With only one-week extension for the final registration of political candidates announced by the National Election Commission remaining, the All Liberian Party has named its Standard Bearer and vice Standard Bearer.
As the October 2017 general and presidential election draws nearer, Nimba, Liberia’s second most populous county, continues to receive attention from political parties seeking votes.
Liberia’s second largest city was the center of politics this past weekend as Unity Party and the All Liberian Party competed for attention with opposing events.
Officials of the All Liberian Party Nimba Chapter of businessman-turned-politician Benoni Urey have expressed disappointment in the county’s leadership, following a decision to name Amos Suah as its candidate for representative of Nimba’s first district.
Accepting Liberty Party’s nomination to contest this year’s presidential elections, Charles W. Brumskine made some pledges regarding education that appear quite laudable at first glance. However, further scrutiny reveals that Liberty Party’s education policies are nothing new.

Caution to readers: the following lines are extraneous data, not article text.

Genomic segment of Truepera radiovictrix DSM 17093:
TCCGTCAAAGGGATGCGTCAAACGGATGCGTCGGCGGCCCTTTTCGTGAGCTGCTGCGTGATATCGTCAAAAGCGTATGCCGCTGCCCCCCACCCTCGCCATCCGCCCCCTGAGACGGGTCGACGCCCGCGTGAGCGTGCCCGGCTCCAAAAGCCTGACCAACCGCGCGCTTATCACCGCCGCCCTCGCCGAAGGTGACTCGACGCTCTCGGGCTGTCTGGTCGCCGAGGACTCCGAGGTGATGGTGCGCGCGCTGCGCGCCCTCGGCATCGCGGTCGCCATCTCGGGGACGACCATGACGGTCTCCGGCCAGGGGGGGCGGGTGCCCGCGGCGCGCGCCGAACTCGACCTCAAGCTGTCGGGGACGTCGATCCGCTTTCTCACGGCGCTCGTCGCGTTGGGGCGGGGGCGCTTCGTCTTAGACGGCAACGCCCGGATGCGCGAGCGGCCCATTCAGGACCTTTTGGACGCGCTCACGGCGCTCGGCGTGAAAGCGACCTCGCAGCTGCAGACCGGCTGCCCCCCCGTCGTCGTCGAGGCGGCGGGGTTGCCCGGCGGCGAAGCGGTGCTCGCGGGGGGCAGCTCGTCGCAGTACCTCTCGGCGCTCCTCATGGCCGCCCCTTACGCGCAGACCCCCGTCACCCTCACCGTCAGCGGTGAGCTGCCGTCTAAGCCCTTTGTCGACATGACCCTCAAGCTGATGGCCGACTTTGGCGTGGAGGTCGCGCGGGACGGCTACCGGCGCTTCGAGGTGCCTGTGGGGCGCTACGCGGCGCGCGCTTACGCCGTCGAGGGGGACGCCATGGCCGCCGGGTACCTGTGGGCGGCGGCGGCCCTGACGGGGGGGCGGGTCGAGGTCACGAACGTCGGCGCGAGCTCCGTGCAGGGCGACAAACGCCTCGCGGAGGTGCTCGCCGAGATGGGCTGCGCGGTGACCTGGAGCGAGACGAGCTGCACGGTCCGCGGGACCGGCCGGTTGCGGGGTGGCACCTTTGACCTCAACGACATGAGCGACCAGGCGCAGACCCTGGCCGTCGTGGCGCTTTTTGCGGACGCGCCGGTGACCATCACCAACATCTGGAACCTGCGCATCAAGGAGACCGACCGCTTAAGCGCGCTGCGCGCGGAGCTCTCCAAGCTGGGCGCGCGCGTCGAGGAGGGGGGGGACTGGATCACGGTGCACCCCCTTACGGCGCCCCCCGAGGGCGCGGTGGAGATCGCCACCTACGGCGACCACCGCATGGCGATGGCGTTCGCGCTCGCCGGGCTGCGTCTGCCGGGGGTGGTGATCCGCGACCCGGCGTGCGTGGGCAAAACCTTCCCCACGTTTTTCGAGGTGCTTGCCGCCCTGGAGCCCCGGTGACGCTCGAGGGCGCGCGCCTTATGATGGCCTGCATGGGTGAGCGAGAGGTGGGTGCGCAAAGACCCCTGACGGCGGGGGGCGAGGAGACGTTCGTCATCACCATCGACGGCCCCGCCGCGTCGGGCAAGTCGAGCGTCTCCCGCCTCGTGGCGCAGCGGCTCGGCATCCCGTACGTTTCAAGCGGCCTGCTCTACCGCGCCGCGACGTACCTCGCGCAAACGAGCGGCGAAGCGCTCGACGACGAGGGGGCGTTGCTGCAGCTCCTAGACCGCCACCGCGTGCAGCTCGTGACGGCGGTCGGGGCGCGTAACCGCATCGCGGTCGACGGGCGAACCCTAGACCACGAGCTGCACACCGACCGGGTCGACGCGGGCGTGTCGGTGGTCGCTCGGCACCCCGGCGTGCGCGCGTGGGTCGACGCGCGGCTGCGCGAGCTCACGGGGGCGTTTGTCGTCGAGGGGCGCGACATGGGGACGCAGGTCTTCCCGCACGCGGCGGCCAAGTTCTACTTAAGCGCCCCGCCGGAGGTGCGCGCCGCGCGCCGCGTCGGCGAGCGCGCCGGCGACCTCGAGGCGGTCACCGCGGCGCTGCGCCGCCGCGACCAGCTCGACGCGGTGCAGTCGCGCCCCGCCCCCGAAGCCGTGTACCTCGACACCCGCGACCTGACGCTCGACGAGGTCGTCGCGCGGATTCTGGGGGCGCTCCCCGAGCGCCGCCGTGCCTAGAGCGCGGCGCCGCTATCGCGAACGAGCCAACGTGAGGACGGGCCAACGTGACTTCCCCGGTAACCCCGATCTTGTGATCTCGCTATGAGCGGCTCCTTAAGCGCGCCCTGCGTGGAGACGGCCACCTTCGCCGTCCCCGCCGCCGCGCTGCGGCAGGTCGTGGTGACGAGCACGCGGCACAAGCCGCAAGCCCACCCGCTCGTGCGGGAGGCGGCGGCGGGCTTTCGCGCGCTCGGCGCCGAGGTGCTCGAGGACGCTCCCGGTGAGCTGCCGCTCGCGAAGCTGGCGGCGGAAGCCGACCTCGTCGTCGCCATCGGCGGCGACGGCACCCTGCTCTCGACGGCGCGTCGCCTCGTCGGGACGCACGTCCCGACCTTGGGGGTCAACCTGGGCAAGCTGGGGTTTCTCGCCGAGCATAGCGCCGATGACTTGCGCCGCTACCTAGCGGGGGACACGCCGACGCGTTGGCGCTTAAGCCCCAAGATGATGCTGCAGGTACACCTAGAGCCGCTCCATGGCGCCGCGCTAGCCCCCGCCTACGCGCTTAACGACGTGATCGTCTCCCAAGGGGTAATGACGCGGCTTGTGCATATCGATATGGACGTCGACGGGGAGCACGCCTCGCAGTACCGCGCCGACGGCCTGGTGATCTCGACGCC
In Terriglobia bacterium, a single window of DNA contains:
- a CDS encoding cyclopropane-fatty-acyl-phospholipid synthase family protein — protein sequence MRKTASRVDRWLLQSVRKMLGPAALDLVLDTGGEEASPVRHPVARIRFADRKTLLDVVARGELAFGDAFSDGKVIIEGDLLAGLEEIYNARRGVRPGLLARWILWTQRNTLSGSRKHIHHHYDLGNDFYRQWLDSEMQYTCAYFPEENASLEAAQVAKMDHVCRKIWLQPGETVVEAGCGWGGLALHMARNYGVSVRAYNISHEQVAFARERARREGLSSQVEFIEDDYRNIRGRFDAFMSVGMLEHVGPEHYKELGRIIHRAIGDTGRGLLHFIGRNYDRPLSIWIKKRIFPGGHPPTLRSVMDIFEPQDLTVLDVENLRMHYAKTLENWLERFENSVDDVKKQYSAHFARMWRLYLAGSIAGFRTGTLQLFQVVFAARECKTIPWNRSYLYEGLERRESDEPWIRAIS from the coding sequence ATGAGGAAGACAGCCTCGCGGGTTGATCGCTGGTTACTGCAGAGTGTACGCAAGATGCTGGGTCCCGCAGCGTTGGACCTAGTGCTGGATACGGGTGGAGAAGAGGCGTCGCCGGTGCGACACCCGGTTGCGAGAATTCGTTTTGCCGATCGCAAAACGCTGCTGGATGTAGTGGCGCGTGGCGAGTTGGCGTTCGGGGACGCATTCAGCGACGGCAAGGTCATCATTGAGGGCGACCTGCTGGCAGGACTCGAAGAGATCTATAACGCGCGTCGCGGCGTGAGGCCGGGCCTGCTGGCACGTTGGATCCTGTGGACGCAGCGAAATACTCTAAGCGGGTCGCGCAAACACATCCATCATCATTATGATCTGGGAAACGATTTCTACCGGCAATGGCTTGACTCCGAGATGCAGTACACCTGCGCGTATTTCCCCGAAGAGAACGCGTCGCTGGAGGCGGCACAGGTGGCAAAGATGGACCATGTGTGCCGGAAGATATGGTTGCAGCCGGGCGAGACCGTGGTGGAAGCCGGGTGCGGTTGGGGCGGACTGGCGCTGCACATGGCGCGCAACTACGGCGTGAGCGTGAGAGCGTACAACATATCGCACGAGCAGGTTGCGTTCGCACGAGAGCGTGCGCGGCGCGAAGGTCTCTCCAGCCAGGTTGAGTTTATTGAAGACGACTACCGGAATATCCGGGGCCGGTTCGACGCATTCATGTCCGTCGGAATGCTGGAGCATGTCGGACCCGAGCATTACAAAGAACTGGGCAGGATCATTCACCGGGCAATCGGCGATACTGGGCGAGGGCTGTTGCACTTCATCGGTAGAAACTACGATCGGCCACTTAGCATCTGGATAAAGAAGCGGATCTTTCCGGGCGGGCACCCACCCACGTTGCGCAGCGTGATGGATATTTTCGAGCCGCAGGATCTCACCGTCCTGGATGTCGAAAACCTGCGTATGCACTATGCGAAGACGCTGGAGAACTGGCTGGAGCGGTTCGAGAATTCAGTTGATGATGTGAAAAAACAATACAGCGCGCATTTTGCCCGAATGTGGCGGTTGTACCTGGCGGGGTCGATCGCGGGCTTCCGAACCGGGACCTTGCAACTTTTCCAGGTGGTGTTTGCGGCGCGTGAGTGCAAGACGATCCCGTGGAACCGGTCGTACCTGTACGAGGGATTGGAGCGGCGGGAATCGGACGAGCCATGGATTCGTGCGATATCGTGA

Ahead of political campaigning next month for the October elections, a resurgence of the Congo-native divide is taking a major stage as a trending issue in the elections.
If Liberian political parties consider River Cess to be a scene worth competing in, it is not apparent from the sight at the local offices of the various parties, which are characterized by empty and closed buildings.
Bong’s Sen. Jewel Howard Taylor has come under strong criticism from some citizens and members of the opposition community for advocating for an increase in the salaries of lawmakers.